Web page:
VANCOUVER -- Nelli Jakac has had tough days.

She’s worked to keep her pharmacy open through a pandemic, kept filling her customers’ prescriptions, and done everything she could to get whatever personal protective equipment she could acquire onto store shelves.

But Oct. 15, 2020 may rank among the toughest days Jakac can remember.

Early Thursday morning, a massive fire gutted Jakac’s Pharmasave business on Cambie Street near King Edward Avenue, along with four other small businesses.

“I just fell to my knees,” Jakac said, describing the moment she first saw the damage. “You watch these things in movies; it doesn’t happen to you.”

The ceiling of the business she built over 15 years has caved in. Instead of a wall, there’s a waterfall.

“It’s devastating,” Jakac said. “It’s like having a child die in your arms.”

That’s perhaps especially true for Jakac, who said she put her “life and soul” into the business as a single mom, both to be her own boss, and to have something to hand over to her children.

Her first customers, she said, were “rebar guys” and “backhoe operators” from the days of the Canada Line construction.

She fondly remembers serving them gourmet sandwiches and homemade banana bread.

Jakac had hoped COVID-19 would be the only curveball of 2020. She was “down compared to last year,” she said, but still able to pay her bills.

On Thursday, that all changed.

“Instead of giving flu shots, we were giving shots of water,” Jakac said, referencing the four ladder trucks and 50 firefighters that tried to save her business and her neighbours.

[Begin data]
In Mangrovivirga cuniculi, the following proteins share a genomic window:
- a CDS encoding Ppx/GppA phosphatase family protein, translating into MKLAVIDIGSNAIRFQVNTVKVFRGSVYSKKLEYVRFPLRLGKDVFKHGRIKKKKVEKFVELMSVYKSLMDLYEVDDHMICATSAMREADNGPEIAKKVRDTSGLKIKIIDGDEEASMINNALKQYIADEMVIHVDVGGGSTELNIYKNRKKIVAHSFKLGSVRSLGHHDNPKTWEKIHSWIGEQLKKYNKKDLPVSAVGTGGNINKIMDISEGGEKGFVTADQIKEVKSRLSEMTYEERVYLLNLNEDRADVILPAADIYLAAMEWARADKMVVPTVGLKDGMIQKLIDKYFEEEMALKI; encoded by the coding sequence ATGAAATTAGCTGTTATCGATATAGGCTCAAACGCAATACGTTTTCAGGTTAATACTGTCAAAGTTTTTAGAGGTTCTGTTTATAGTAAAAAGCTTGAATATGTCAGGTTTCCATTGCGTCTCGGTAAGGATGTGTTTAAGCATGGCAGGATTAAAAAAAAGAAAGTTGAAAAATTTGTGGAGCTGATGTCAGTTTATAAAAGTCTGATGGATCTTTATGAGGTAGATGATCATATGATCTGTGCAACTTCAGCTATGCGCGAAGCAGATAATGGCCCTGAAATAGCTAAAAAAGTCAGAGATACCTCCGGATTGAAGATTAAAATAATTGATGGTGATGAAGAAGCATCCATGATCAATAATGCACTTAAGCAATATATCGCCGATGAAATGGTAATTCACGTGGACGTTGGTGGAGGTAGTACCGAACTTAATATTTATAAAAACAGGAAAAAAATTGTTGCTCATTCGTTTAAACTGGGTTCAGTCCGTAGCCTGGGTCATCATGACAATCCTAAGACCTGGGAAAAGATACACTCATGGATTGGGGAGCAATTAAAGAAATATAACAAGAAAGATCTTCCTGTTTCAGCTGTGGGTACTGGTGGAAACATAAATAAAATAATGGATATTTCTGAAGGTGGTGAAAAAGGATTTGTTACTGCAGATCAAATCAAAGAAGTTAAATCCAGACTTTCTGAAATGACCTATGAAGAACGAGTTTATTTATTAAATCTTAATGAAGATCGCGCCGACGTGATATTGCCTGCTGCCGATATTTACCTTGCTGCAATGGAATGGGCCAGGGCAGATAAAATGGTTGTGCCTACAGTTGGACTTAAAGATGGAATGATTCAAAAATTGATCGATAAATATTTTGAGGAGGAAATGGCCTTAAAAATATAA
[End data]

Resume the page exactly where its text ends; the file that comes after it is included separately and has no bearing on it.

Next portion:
Rania Hatz, the Executive Director of the Cambie Village Business Association said business owners on the strip were “holding back the tears.”

“Everybody was hanging by a thread,” Hatz said. “That thread was the pandemic. And you’re looking at it now. It’s just disaster.”

Two doors down, Moha Bateni, who has owned Authentic Rugs & Art for 23 years, was counting his blessings.

About a hundred rugs will have to be cleaned. And Bateni has some water damage in the front corner of his business.

But Bateni said a concrete wall saved him from millions in losses.

“I may have to wash some carpets, but I’m super lucky,” he said.

Natasha Jakac-Sinclair, Jakac’s daughter, called her mom a “tough,” hard worker who taught her to rise above adversity.

“I think it’s less of the loss of the building, but more the loss and break up with community that hurts the most,” Jakac-Sinclair said.

Her mother said she has no doubt she’ll welcome people through her doors again, though the building she’s spent the last decade-and-a-half in is set to be demolished.

For now, she’s switching her files over to a Pharmasave at Main Street and 30th Avenue. And if her clients can’t get there in person, she’ll deliver.

And as for re-opening, Jakac isn’t sure where or when, but she is sure of one thing:

“I will be back,” she said. “I’m a warrior.”